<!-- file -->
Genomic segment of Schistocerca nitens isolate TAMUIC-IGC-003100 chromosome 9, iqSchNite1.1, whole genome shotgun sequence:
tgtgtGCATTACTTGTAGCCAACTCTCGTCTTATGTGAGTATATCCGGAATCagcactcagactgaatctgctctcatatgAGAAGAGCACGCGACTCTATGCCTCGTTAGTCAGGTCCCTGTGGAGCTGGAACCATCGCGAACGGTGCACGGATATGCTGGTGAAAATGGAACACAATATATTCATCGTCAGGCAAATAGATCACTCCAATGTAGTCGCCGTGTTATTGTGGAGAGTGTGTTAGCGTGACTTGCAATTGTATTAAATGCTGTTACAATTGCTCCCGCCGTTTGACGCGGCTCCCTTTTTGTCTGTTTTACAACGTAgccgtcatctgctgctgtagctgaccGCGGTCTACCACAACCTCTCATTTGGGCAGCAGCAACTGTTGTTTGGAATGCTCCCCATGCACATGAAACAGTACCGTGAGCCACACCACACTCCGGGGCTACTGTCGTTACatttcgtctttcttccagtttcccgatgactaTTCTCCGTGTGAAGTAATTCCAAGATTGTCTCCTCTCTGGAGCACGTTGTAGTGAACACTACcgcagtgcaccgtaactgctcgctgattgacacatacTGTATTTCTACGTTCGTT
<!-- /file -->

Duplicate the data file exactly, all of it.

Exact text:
Genomic segment of Schistocerca nitens isolate TAMUIC-IGC-003100 chromosome 9, iqSchNite1.1, whole genome shotgun sequence:
tgtgtGCATTACTTGTAGCCAACTCTCGTCTTATGTGAGTATATCCGGAATCagcactcagactgaatctgctctcatatgAGAAGAGCACGCGACTCTATGCCTCGTTAGTCAGGTCCCTGTGGAGCTGGAACCATCGCGAACGGTGCACGGATATGCTGGTGAAAATGGAACACAATATATTCATCGTCAGGCAAATAGATCACTCCAATGTAGTCGCCGTGTTATTGTGGAGAGTGTGTTAGCGTGACTTGCAATTGTATTAAATGCTGTTACAATTGCTCCCGCCGTTTGACGCGGCTCCCTTTTTGTCTGTTTTACAACGTAgccgtcatctgctgctgtagctgaccGCGGTCTACCACAACCTCTCATTTGGGCAGCAGCAACTGTTGTTTGGAATGCTCCCCATGCACATGAAACAGTACCGTGAGCCACACCACACTCCGGGGCTACTGTCGTTACatttcgtctttcttccagtttcccgatgactaTTCTCCGTGTGAAGTAATTCCAAGATTGTCTCCTCTCTGGAGCACGTTGTAGTGAACACTACcgcagtgcaccgtaactgctcgctgattgacacatacTGTATTTCTACGTTCGTT